Under specific conditions the General Data Protection Regulation (GDPR) requires a data controller to appoint a Data Protection Officer or DPO. When do you need to foresee such a Data Protection Officer in your GDPR business strategy, what are his/her tasks and more.
While it’s recommended to have someone who is responsible for personal data protection (and GDPR compliance) and for general data protection, the Data Protection Officer is only mandatory in three circumstances.
Table of Contents
When do you need a Data Protection Officer under the GDPR?
You need a Data Protection Officer in following cases:
- The processing (of personal data) is done by public authorities or a public body, with an exception for courts and independent judicial authorities.
- The processing is done by processors who regularly and systematically observe ‘data subjects’ (EU residents) on a large scale.
- The processing involves specific ‘special’ data categories (which are defined in the GDPR), again on a large scale, as processing these special types of personal data is part of your core business. Data regarding crimes and convictions are included here.
Skills and tasks of the Data Protection Officer
A challenge that arises is that the text doesn’t say what exactly ‘large scale’ means although in the list of resources below there are some attempts to put some numbers on it.
Attention though: the numbers that existed in proposals of the GDPR do not exist in the final text. So, you don’t need a DPO when you employ over 250 people nor when your process over 5,000 personal records (even if you will find resources or presentations that say so).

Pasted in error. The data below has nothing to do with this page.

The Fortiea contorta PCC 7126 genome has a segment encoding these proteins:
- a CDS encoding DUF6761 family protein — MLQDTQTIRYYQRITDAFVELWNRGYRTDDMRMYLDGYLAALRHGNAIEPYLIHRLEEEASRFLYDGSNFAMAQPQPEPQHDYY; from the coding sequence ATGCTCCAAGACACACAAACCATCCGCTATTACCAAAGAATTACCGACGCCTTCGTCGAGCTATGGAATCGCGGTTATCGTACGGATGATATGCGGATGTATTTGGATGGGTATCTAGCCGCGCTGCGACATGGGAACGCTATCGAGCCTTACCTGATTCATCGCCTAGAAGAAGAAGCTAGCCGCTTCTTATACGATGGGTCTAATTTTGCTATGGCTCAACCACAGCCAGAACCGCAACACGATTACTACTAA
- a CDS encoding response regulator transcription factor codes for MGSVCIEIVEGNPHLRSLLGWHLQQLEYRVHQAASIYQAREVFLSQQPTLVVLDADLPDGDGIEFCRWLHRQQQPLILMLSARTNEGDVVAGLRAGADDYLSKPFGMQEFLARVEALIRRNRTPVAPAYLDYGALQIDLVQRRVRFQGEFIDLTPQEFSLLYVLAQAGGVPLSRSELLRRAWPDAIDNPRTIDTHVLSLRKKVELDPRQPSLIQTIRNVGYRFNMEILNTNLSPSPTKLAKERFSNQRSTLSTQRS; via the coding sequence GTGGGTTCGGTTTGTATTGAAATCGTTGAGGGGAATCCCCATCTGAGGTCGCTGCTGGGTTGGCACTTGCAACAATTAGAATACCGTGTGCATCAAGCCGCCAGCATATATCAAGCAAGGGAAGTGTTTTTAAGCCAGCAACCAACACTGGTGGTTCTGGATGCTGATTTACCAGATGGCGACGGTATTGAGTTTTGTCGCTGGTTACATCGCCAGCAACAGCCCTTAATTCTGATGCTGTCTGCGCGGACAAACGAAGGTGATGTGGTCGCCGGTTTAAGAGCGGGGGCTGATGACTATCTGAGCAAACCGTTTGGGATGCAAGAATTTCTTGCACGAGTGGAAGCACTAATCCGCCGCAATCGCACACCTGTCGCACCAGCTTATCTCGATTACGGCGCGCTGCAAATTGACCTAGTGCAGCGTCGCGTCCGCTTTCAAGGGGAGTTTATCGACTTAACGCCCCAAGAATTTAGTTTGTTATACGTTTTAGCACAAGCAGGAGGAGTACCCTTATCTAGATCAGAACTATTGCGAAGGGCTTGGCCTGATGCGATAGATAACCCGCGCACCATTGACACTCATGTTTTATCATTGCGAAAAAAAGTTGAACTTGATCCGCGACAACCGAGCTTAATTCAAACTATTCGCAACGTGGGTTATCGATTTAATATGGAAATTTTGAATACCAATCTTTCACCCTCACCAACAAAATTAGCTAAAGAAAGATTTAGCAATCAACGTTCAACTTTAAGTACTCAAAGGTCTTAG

According to the text of the GDPR, as it is published in the Official Journal of the European Union, the Data Protection Officer must:
- Have expert knowledge of data protection, both law and practices, including the GDPR obviously.
- Help the data controller or data processor by monitoring internal compliance with the GDPR (the data controller and processor also need to assist the Data Protection Officer in performing his duties).
- Be able to perform their duties and tasks in an independent manner (although they can be employed by the data controller, in Germany Data Protection Officers have been employed since quite some time).
In non-legalese: you only need a DPO in three specific circumstances. If you are an organization that falls under one or more of these three, you can appoint an external Data Protection Officer or appoint someone within your company.
Moreover, the DPO does not need to be a full-time job so they can be employees with other tasks as well (as long as there are no conflicts of interest).
However, when they are performing duties in the scope of their role as DPO, they must be enabled to work independently whereby reporting is done directly to top management. And do we need to add that a DPO is bound by secrecy and confidentiality?
There is also a duty of registration of the DPO with the European Data Protection Supervisor. The data protection officer, when there is one of course, also needs to be consulted and involved in case a Data Protection Impact Assessment or DPIA is needed.
Last but not least, a DPO can work for several organizations but at the same time he/she is the Single Point of Contact for the organization(s).
The Data Protection Officer and the number of employees
Attention: an often made mistake concerns organizations with less than 250 employees. Amendments have been made and the published text mentions these companies at two occasions:
In the introduction (Recital 13): “To take account of the specific situation of micro, small and medium-sized enterprises, this Regulation includes a derogation for organisations with fewer than 250 employees with regard to record-keeping. In addition, the Union institutions and bodies, and Member States and their supervisory authorities, are encouraged to take account of the specific needs of micro, small and medium-sized enterprises in the application of this Regulation. The notion of micro, small and medium-sized enterprises should draw from Article 2 of the Annex to Commission Recommendation 2003/361/EC”
In GDPR Article 30 regarding the records of processing activities (about the maintaining of a record of processing activities and of a record of all categories of processing activities carried out on behalf of a controller) the data protection officer is mentioned as a possible responsible for these records of processing activities (“where applicable”).